Flathead Chub

Family: 
Cyprinidae (minnows) in the order Cypriniformes (carps, minnows and loaches)
Description: 

A slender, silvery minnow with small eyes, a large, slightly oblique mouth and sickle-shaped, pointed, pectoral fins. Head distinctively wedge-shaped in profile. Mouth with a small barbel at corner. Snout flattened and rather pointed, projecting slightly beyond upper lip.

Back light brown; sides and belly silvery-white without definite markings. Lower lobe of tail fin darker than upper lobe. Breeding males without special colors, but with very small tubercles on upper surface of head and body and along some rays of all fins except tail fin.

Size: 
Adult length: about 3½ to 7½ inches; maximum about 9½ inches.
Habitat and conservation: 
In big rivers, this species prefers the continuously turbid waters where the current is swift and the bottom composed of sand and fine gravel. But where it occurred in tributaries in northwestern Missouri, it lived in pools of small creeks with clear water, little current, with coarse gravel and bedrock bottoms. These might represent different subspecies of flathead chubs.
Foods: 
The flathead chub is apparently depends largely on external taste buds and to a lesser extent on sight to find its food. The diet consists mostly of terrestrial insects that fall into the water, along with lesser quantities of small invertebrates and plant material. In the past, before upstream damming, the murky Missouri River offered little competition for this feeding niche. Today the river is much clearer and the flathead chub is outcompeted by visual feeders such as the emerald shiner.
Distribution in Missouri: 
Historically inhabited the entire Missouri River, and some of its tributaries, and the Mississippi River between the Missouri’s mouth and the Arkansas line. In the 1940s, it made up 31 percent of all small fishes in the Missouri. By the 1980s, it was only 1.1 percent. Today, it is nearly gone.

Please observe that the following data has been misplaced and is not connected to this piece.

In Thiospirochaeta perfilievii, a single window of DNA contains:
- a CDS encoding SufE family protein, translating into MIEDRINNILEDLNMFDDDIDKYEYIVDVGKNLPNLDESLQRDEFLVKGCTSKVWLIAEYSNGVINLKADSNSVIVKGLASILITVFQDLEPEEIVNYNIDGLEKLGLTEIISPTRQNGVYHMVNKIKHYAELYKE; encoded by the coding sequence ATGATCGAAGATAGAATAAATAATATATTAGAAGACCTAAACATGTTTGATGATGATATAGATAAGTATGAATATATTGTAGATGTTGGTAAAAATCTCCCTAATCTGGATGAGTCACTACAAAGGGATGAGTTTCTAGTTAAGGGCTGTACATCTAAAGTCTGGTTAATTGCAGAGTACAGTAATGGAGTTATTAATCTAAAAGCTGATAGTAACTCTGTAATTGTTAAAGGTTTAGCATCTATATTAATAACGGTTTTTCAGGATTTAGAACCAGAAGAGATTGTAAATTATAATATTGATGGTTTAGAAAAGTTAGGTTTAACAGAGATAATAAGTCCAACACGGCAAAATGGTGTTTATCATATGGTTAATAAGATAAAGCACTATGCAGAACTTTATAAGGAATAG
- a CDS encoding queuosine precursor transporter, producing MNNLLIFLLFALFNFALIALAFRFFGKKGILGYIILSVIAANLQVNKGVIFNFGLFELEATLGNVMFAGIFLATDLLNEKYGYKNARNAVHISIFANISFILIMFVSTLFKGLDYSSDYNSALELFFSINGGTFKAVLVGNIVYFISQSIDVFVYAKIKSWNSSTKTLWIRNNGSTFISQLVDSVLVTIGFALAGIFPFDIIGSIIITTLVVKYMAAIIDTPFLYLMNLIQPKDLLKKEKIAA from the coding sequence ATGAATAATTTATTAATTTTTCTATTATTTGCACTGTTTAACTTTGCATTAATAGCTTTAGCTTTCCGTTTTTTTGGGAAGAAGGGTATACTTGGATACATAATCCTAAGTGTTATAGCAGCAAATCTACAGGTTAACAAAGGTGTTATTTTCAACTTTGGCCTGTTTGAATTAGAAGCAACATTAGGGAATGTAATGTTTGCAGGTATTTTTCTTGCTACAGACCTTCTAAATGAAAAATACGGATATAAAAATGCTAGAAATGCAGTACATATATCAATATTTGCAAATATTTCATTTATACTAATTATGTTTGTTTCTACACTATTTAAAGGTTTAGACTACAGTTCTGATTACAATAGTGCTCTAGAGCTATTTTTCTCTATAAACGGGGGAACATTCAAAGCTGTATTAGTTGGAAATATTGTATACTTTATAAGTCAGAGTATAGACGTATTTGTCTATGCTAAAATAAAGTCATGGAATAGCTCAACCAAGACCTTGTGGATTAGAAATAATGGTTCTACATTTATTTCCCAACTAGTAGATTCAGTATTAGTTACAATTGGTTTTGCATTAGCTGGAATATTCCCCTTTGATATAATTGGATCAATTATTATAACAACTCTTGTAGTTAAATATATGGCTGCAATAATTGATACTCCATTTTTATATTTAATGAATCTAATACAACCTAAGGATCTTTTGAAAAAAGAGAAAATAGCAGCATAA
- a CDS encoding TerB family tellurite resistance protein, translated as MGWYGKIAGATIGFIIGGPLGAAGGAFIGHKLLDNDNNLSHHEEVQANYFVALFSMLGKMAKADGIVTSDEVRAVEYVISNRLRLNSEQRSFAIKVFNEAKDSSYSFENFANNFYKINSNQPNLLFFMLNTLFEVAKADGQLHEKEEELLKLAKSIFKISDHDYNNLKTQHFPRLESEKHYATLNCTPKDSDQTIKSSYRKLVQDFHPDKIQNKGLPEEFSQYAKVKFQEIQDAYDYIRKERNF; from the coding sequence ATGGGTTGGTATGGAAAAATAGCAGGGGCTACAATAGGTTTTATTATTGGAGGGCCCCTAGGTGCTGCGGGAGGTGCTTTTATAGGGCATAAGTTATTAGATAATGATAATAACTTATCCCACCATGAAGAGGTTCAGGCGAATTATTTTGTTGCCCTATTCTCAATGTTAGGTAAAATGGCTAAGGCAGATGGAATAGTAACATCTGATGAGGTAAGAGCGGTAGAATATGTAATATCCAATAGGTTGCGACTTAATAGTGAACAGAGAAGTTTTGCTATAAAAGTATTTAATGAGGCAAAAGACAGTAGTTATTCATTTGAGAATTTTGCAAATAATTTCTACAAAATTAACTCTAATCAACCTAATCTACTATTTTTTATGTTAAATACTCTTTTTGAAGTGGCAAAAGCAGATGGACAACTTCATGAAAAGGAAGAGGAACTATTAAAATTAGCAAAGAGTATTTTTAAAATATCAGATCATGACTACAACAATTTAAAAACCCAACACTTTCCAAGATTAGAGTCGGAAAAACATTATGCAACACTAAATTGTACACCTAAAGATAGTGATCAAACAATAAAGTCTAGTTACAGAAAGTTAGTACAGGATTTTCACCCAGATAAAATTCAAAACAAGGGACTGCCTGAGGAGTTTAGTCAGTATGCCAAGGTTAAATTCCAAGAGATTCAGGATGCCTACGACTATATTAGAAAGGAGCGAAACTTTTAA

Status: 
State Endangered; a Species of Conservation Concern in Missouri. The rapid, fifty-year decline of this species coincided with the construction of a system of six large reservoirs on the Missouri River upstream of the state. The dams changed the flow and altered the bed load and turbidity (muddiness) of the water. The flathead chub is adapted for finding food in muddy water, where sight-feeding fish have trouble. With clearer water, sight-feeders outcompete the chubs for food.
Life cycle: 
Details of this fish’s spawning habits are unknown, but in Missouri the fish is thought to spawn in July or August. It is believed that flathead chub live for at least 3 or 4 years.
Human connections: 
When humans alter a landscape, it always effects plants and animals. There are complex issues involved in the decision to dam a river, and a great many interests at stake. Biologists can point out the effects on nature, but in a democracy, it is up to the voters to make informed, wise choices.
Ecosystem connections: 
Clearly, this species is adapted for unclear waters, and is an example of how the demands of a particular environment—the Muddy Missouri—have formed a fish capable of thriving in it. Other fish adapted for murky river conditions are catfish, which also use taste as the way to find food.